important.” To overcome these doubts Cenpower needed to offer rock solid figures and an airtight plan, but more than that, self belief was crucial. “The key point was believing in exactly what we were doing and working with the right partners and acquiring the right capabilities,” Sackey says. “Fundamentally the country needed the power so it was the right thing to do. With a population of approximately 25 million people and an installed capacity of less than 2,800MW, the country is suffering a severe shortage of electricity with a debilitating impact on economic development” Sackey also recalls the essential role the Africa Finance Corporation played in realising the project. He tells us, “Africa


“This plant is unique in manyways, and not just because ofits status but because it’s a unique partnership for local and international businesses with strong local ownership, something that’s rare in this industry.”

Finance Corporation was established to make a difference to infrastructure development in Africa. At the very beginning of any project, when the financial viability has not been demonstrated, it’s very difficult to attract the required financing to move the project along, so having AFC provide the financial backing and knowledge
support for developing bankable projects was extremely critical. As a Development Finance Institution with a difference, the support of AFC was crucial for the project. The Dutch development agency FMO also provided a lot of support at the early stage of the project. We also worked with people with local expertise, including
the Ghanaian founders of the project who had the vision and the commitment to make a difference in the power sector of Ghana.They were also supported initially by Infraco, an early stage project development entity before AFC took over the lead development role for the project. AFC believes that there is a viable and strong
business case to make for infrastructure as an asset class in Africa and is engaged in providing African people with the basic services that infrastructure can provide thus igniting hope for an economic transformation in Africa.”

A POWER TEAM
Even having the right financial backing wouldn’t be enough to make KIPP a reality without the right people on board to make it happen. “You need a lot of professionals during the development phase,” Sackey says. “You need people from environmentalists to lawyers, people with legal and technical and financial knowledge. We used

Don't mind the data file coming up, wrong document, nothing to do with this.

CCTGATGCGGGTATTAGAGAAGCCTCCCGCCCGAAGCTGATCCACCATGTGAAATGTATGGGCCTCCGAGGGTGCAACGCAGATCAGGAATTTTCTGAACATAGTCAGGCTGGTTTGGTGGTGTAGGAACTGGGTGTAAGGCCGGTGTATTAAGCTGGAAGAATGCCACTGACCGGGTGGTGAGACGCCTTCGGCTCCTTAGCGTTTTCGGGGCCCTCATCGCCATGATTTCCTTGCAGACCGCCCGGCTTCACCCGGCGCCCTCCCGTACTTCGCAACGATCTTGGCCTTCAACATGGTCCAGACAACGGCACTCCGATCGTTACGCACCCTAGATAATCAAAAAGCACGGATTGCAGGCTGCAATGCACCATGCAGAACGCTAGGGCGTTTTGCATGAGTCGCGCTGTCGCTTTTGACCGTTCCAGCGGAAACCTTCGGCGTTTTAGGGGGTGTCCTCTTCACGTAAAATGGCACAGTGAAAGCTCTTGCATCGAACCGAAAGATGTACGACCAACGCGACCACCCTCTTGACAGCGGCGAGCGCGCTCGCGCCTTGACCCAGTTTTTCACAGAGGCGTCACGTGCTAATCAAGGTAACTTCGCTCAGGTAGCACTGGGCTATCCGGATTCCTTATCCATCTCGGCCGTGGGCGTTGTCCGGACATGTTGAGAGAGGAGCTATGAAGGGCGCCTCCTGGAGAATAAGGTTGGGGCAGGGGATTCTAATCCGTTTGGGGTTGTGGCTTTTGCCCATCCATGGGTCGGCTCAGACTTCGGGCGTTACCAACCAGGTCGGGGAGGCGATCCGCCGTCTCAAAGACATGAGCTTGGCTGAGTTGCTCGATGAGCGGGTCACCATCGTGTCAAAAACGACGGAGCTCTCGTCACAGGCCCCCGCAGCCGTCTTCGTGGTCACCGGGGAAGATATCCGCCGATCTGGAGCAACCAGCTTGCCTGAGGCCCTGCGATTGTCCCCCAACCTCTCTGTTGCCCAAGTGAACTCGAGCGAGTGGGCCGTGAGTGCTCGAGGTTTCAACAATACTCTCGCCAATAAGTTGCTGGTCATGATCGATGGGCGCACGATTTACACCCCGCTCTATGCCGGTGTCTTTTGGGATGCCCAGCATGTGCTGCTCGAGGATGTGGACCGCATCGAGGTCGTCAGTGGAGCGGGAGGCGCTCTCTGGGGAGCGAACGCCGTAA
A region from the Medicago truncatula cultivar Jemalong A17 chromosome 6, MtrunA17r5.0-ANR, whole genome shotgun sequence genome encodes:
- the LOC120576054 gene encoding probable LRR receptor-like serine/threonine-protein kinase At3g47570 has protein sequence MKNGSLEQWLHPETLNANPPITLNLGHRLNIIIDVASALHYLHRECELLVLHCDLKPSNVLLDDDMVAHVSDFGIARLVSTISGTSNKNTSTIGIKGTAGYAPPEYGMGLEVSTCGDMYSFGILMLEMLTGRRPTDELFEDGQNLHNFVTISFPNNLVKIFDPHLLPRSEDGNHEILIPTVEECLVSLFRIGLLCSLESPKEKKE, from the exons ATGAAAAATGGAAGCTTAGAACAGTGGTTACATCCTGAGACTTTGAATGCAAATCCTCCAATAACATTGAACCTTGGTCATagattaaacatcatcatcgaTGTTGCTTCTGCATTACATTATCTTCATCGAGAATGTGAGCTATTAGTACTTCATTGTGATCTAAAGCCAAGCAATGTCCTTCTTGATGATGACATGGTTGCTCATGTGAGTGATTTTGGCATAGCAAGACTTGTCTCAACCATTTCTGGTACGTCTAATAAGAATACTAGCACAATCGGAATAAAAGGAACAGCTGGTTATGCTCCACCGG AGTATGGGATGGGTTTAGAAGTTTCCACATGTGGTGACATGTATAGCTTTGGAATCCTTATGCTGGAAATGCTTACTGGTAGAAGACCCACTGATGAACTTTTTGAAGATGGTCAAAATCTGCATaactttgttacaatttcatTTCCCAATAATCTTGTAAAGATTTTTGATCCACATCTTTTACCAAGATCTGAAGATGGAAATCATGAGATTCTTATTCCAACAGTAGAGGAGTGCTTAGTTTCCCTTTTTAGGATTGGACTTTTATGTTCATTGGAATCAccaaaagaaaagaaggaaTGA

proper resourcing to acquire people who were really international and had the capabilities to deliver, working with extremely good and knowledgeable people. It was also fun!” Cenpower’s standards are high to ensure their team is up to the job, and Sackey explains, “In making sure we employ the best staff, we have a very rigorous selection process.” However, while the selection process is rigorous, once they’re in the company people get a surprisingly long leash. “Once they’re with us we empower them to provide that which they have,” Sackey says. “You’re selecting people who you know have established knowledge, who know what they’re doing. So you give
them the time and the space to do that in a productive and supportive atmosphere.” The KIPP project has been a huge one, but it’s one that Sackey believes is crucial to Ghana’s future. His optimism is infectious.

“One thing that’s important to mention is the issue of hope, because Africa is going through a lot of challenges financially and economically but it’s a continent that presents enormous hope and opportunity,” he tells us. “A reliable and affordable electricity supply is going to be an important part of that. We see the project as a
transformational one that will unlock Ghana’s potential and provide hope to the continent.”

Cenpower was created with one purpose, to develop the thermal power plant which has now become known as the kpone independent power plant or “kipp”.   “it’s going to be a cost competitive, efficient and sustainable power plant for ghana,” explains company ceo theo sackey. “it was started by a ghanaian investor group comprising samuel nana brew-butler, jimmy heymann and kweku awotwi. They formed the founding shareholders of a company that would be a pioneer in our sector.”


Cenpower- powering Ghana's future!!